Mahatma Gandhi National Rural Employment Guarantee Act (MGNREGA)

The MGNREGA was launched in 2006 in order to provide at least 100 days of guaranteed employment to rural households. It is the largest scheme run by the Ministry of Rural Development (MoRD). Data on key metrics such as wages, inflation, and consumption suggests that the truth lies somewhere in the middle. While MGNREGS can provide income security to its beneficiaries, its overall impact on the rural economy will be limited unless it is implemented with greater resources and greater care.

With rural distress deepening across India and private consumption growing anaemically, calls for ramping up the Mahatma Gandhi National Rural Employment Guarantee Scheme (MGNREGS), are growing louder ahead of the upcoming budget. Proponents of MGNREGS believe that it may be the only ammunition in the government’s arsenal to fight rural poverty. Critics, though, have labelled the scheme as leaky, wasteful and simply ineffective.

  • The monthly demand for rural jobs under the Mahatma Gandhi National Rural Employment Guarantee Act (MGNREGA) has touched a new high at 3.95 crore until May 20, with analysts saying it will most likely cross 4 crores by the end of the month.
  • This is significantly higher than the month-wise demand this year, which was 2.48 crore in January, 2,92 crore in February, 2.70 crores in March and 1.77 crore in April, according to the Ministry of Rural Development data.
  • It is also much more than the monthly average demand of 2.3 crores in 2019-20.
  • The spike in May this year is indicative of the huge job losses all around, particularly in the informal sector, where lakhs of workers have suddenly become unemployed owing to the lockdown.
  • The high number of people seeking work under the MGNREGA is due to desperation.
  • Most of these workers have gone home and have no work hence they are seeking jobs under the scheme.
  • An analysis of the data shows there is a spike in demand for MGNREGA jobs in May-June when the sowing season for kharif crops is set into motion.
  • The data also shows that states which have seen reverse migration of workers have seen a sharp rise, most significantly in Uttar Pradesh. The total number of applications in UP was 17.4 lakh in March and 12.7 lakh in April. This jumped to 49.3 lakh until May 20.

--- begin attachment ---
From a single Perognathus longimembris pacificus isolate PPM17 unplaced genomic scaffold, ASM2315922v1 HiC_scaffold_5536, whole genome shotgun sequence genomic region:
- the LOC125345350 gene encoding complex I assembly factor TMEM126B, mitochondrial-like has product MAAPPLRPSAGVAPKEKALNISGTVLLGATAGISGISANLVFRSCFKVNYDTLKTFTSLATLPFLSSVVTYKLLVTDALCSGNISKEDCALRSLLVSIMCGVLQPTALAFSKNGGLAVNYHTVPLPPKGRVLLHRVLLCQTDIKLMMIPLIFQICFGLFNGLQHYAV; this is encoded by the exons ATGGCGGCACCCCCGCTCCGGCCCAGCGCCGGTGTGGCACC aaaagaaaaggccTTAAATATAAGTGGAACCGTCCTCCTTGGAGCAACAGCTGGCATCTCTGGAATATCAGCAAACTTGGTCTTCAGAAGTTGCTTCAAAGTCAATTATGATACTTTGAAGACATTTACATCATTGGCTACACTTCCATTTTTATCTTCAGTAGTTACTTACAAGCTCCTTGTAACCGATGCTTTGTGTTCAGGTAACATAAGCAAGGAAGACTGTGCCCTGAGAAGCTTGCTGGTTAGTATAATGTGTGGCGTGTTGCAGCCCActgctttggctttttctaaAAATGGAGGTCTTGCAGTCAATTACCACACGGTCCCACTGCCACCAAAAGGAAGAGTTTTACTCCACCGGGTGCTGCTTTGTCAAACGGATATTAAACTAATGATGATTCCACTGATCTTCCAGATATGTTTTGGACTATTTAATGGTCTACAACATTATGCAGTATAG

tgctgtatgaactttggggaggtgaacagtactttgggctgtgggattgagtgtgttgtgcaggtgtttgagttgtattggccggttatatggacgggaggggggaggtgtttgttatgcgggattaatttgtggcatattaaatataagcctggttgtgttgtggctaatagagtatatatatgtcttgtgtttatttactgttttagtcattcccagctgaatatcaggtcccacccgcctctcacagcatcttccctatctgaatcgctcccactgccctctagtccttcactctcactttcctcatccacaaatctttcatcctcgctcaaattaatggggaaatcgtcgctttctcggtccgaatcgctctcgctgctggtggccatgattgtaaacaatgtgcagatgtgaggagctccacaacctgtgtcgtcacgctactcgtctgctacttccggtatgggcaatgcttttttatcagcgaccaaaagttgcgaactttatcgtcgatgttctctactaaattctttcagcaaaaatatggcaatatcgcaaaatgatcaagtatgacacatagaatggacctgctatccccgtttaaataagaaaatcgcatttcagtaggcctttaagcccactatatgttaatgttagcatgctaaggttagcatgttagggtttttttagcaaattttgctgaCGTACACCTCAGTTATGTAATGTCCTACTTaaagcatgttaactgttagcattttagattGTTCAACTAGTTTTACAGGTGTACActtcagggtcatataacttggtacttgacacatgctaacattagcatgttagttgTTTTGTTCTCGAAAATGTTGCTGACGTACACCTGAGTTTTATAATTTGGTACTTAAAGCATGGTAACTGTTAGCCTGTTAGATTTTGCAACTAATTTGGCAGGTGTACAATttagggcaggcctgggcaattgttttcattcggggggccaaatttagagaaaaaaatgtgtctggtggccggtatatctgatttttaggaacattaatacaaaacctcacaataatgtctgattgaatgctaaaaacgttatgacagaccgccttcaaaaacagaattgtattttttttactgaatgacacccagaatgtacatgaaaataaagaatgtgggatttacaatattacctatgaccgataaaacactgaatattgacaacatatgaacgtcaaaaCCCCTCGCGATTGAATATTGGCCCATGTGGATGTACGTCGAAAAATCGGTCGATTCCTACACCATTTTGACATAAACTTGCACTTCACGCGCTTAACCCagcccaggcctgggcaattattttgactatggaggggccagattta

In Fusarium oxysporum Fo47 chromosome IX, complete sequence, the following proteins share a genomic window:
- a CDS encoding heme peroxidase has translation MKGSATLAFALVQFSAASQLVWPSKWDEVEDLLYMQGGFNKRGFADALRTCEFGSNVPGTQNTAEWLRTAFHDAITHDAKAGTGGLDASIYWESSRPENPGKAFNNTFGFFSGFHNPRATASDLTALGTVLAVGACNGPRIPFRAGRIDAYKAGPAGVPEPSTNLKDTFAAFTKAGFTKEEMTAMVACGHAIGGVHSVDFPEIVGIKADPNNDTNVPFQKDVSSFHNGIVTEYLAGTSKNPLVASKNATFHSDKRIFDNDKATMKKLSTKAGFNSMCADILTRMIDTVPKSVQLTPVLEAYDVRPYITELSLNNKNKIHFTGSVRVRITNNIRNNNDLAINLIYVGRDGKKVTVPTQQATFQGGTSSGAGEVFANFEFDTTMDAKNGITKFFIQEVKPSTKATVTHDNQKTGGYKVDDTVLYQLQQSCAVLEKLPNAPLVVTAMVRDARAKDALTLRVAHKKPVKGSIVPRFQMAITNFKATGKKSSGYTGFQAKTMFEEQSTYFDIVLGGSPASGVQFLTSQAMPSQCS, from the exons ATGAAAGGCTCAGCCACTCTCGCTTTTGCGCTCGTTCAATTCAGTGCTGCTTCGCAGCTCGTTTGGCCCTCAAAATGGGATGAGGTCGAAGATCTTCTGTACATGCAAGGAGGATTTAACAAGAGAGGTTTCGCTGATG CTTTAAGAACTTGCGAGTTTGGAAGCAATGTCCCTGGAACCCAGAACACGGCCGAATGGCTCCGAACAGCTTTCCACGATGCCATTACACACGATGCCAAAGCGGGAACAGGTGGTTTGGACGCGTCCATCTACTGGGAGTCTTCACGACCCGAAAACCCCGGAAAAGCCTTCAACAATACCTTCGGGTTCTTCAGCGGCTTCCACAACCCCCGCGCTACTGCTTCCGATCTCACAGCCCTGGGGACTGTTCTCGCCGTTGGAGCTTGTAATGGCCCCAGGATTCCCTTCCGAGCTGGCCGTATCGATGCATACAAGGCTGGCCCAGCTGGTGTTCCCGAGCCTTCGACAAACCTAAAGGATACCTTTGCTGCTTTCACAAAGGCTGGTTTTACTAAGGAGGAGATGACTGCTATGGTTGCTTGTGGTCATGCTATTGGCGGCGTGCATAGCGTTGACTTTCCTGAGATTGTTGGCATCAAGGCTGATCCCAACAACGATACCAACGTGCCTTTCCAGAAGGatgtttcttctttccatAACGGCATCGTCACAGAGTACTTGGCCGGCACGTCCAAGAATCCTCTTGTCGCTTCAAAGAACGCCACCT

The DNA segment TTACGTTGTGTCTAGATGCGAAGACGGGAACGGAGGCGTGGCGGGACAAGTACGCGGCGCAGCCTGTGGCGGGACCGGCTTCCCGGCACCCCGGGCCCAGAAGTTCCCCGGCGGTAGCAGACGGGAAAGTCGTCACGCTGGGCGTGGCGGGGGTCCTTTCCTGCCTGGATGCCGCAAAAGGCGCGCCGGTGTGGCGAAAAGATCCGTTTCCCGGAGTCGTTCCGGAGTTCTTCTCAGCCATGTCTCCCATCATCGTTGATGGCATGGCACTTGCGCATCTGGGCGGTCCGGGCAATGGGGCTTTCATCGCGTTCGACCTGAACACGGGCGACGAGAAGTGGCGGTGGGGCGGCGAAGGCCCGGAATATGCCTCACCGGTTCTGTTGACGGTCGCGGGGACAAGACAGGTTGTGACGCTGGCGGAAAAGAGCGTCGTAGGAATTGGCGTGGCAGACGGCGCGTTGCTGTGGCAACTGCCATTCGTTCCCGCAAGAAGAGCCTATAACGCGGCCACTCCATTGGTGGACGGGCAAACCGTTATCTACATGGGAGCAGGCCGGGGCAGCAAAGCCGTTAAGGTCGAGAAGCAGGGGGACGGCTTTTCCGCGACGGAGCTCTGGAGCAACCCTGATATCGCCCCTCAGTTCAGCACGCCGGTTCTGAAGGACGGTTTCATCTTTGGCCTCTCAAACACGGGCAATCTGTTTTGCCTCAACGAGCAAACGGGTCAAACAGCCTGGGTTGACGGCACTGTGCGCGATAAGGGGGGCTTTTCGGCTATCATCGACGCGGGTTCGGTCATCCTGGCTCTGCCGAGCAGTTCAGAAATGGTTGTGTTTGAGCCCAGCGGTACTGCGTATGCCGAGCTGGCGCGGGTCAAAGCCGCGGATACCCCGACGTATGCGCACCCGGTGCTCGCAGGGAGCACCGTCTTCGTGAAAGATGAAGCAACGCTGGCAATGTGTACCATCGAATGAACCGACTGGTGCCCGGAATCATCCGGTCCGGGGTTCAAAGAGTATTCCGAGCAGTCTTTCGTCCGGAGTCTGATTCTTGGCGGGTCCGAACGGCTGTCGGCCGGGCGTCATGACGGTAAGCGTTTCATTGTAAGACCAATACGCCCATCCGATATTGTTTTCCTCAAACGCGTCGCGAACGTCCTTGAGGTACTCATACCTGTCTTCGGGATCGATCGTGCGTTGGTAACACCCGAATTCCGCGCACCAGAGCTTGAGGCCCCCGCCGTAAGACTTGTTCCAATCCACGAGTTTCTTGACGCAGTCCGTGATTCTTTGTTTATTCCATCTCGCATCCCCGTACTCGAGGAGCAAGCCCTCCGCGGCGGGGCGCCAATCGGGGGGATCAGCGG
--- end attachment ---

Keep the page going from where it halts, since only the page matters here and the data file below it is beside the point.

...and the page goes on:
• The increasing demand for MGNREGA jobs only seems to confirm what many organisations have projected about unemployment.
  • According to the Centre for Monitoring Indian Economy (CMIE), rural unemployment rose from 8.49% in March 2020 to 22.67% on April 29, 2020.
  • MGNREGA works have demonstrably strong multiplier effects are yet another reason to improve its implementation.
  • It is a labour programme meant to strengthen participatory democracy through community works. It is a legislative mechanism to strengthen the constitutional principle of the right to life.
  • It has helped in increasing rural household income.
  • It has not only helped in increasing groundwater table in the last one decade, but also agriculture productivity, mainly cereals and vegetables and fodders.
  • The water conservation measures, including farm ponds and dug wells, have made a difference to the lives of the poor.
  • While the scheme was earlier focused on creation of community assets, in the last three years, individual assets have also been emphasised.
  • It has provided goat, poultry and cattle shed as per the need of poor households.
  • One national study found that MGNREGS has created valuable public goods which have augmented rural incomes.
  • Another national study found that, even after deficiencies in implementation, MGNREGS may have improved nutrition outcomes.
  • Even consumption has been shown to improve if MGNREGS is implemented well. A 2018 study of a better-implemented version of MGNREGS in Andhra Pradesh, where there was significantly less leakage or payment delays, estimated that MGNREGS increased income households’ earnings by 13% and decreased poverty by 17%
  • MGNREGS can smoothen food consumption of rural poor by providing them with an alternate source of income during the agricultural lean season.
  • According to a study conducted by New Delhi-based Institute of Economic Growth.
    • there has been an 11 per cent increase in rural household income,
    • 5 per cent increase in cereal productivity and
    • 32 per cent increase in vegetable productivity,